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CO2 Effects on Carbon and Nitrogen in a Six-Year Open-Top Chamber Study of Ponderosa Pine Seedlings
Johnson, D.W., Hoylman, A.M., Ball, J.T. and Walker, R.F. 2006. Ponderosa pine responses to elevated CO2 and nitrogen fertilization. Biogeochemistry 77: 157-175.

What was done
The authors studied the effects of elevated CO2 (ambient, +175, +350 ppm) and nitrogen fertilization (unfertilized, +100, +200 kg N ha-1 yr-1, provided as ammonium sulfate) on C and N accumulations in the biomass of ponderosa pines (Pinus ponderosa Laws, grown from seed) and the soils that supported them in a six-year open-top chamber experiment conducted near Placerville, California, USA.

What was learned
"This study, like several others," according to Johnson et al., "showed that growth response to elevated CO2 more than offset declines in tissue N concentrations, necessitating increased N uptake by trees," which led them to ask: "How did the trees manage to obtain this 'extra' N in an N-limited environment?"

In the fertilized treatments, the four researchers say the extra N could readily have been supplied by the added fertilizer; but in the unfertilized treatments they opine that a substantial amount of the N uptake "probably came from the soil," as both wet and dry deposition were not great enough to have supplied all of the extra N and "no symbiotic N fixer was present in the study plots." Additionally citing a number of other investigators' results as supplying circumstantial evidence for what they finally concluded, they thus suggested that "the additional N needed to respond to elevated CO2 came from the soil and was facilitated by greater root exploration under elevated CO2."

What it means
Acknowledging that they "cannot provide an accurate prediction from the results of this study," Johnson et al. nevertheless state that they "see no evidence that either growth or additional N uptake at the +350 ppm CO2 level are being inhibited by PNL [progressive nitrogen limitation] as of year 6 in this study." Hence, since so many other researchers are finding the same thing (Norby and Iversen, 2006; Finzi et al., 2006; Hungate et al., 2006; Luo et al., 2006), there is no reason not to believe that earth's plant life will be able to continually benefit from the ongoing rise in the air's CO2 content, especially since it rises by such a small increment each year compared to the large increases employed in nearly all CO2 enrichment experiments, where compelling evidence for the PNL hypothesis has yet to be found.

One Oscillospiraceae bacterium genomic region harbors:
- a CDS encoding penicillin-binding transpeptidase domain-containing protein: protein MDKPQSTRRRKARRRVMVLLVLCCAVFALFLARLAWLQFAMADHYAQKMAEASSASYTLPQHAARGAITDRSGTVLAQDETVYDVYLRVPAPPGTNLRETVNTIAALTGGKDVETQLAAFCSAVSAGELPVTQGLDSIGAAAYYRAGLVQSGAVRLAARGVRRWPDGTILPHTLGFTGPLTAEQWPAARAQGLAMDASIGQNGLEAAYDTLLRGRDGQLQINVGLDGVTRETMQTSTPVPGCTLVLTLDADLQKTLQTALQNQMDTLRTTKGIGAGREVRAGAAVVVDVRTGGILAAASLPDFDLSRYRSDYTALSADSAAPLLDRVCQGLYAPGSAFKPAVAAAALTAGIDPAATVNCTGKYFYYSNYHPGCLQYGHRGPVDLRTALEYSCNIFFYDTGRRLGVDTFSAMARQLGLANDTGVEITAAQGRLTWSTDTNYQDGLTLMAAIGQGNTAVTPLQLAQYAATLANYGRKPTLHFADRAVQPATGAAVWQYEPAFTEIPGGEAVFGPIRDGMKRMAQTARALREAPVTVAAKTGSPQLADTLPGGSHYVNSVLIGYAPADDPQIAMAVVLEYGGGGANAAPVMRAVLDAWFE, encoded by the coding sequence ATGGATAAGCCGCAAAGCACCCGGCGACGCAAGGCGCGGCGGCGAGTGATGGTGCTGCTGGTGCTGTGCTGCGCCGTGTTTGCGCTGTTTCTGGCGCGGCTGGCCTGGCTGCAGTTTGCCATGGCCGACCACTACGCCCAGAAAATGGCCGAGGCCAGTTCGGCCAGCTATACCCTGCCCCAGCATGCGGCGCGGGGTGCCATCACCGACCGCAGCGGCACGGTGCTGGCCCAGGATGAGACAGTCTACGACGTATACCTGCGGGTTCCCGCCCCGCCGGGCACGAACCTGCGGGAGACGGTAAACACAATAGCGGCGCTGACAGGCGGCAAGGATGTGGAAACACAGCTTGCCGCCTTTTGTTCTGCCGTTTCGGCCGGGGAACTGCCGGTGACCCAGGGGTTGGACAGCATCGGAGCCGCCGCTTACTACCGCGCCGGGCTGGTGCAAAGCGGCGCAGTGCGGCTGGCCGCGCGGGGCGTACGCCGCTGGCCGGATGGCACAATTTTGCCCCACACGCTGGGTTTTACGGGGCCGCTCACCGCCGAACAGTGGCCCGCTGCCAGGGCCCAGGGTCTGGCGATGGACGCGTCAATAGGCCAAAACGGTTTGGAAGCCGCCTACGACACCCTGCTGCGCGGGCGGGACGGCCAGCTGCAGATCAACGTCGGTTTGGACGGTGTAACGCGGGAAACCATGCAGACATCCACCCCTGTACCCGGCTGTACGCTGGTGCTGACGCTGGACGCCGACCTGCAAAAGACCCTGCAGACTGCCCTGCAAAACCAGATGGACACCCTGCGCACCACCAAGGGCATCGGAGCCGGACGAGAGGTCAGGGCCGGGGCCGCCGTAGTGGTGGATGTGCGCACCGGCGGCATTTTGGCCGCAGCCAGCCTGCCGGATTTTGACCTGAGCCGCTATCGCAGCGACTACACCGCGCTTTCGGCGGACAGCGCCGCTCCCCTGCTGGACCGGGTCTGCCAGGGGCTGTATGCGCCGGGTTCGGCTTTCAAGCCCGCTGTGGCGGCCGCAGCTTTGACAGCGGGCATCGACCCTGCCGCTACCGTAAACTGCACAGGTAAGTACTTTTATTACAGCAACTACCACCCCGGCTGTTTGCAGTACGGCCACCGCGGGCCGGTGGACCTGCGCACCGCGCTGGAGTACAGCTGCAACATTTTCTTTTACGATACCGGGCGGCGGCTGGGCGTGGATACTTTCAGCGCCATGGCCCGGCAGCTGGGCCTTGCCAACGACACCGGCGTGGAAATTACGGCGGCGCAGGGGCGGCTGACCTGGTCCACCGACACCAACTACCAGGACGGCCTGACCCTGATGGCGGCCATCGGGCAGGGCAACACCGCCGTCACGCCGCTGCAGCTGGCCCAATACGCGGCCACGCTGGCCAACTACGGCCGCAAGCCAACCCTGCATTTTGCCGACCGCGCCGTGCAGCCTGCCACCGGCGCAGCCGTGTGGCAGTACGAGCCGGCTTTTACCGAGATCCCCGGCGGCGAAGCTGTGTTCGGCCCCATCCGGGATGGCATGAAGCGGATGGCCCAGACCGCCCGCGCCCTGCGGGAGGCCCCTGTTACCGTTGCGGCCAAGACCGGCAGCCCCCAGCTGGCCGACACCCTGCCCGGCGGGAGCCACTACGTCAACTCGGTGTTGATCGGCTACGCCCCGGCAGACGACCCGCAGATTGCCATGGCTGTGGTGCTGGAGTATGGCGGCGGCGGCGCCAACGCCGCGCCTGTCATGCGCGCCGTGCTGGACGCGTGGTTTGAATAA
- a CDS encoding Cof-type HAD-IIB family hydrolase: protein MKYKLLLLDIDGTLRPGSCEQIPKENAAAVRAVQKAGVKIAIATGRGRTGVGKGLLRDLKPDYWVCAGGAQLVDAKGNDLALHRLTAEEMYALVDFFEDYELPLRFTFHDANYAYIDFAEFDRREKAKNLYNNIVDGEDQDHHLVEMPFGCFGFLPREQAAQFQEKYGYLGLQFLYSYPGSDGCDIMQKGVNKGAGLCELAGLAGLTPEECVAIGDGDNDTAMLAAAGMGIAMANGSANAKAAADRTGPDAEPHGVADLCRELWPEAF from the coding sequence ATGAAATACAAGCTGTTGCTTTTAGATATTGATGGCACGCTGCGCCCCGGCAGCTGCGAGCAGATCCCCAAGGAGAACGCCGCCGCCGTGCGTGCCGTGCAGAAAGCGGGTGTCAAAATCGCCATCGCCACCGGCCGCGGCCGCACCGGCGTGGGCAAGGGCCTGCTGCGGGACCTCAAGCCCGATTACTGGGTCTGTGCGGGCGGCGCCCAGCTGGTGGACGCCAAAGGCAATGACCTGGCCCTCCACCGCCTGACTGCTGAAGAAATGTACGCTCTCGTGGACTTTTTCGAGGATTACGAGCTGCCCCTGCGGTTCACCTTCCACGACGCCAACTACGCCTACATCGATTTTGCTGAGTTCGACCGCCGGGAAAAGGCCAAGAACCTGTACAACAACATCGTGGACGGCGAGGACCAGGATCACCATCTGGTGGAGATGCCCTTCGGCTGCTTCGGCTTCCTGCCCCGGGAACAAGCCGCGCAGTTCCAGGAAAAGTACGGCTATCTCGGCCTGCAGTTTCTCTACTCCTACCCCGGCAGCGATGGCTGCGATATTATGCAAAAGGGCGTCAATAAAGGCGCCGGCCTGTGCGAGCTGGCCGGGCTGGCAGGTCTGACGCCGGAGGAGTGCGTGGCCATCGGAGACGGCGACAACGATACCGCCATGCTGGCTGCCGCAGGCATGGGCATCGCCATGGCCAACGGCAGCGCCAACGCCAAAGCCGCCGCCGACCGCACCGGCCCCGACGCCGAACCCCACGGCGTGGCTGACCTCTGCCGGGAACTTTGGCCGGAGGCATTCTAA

Finzi, A.C., Moore, D.J.P., DeLucia, E.H., Lichter, J., Hofmockel, K.S., Jackson, R.B., Kim, H.-S., Matamala, R., McCarthy, H.R., Oren, R., Pippen, J.S. and Schlesinger, W.H. 2006. Progressive nitrogen limitation of ecosystem processes under elevated CO2 in a warm-temperate forest. Ecology 87: 15-25.

Hungate, B.A., Johnson, D.W., Dijkstra, P., Hymus, G., Stiling, P., Megonigal, J.P., Pagel, A.L., Moan, J.L., Day, F., Li, J., Hinkle, C.R. and Drake, B.G. 2006. Nitrogen cycling during seven years of atmospheric CO2 enrichment in a scrub oak woodland. Ecology 87: 26-40.

Luo, Y., Hui, D. and Zhang, D. 2006. Elevated CO2 stimulates net accumulations of carbon and nitrogen in land ecosystems: A meta-analysis. Ecology 87: 53-63.

Norby, R.J. and Iversen, C.M. 2006. Nitrogen uptake, distribution, turnover, and efficiency of use in a CO2-enriched sweetgum forest. Ecology 87: 5-14.

Reviewed 12 July 2006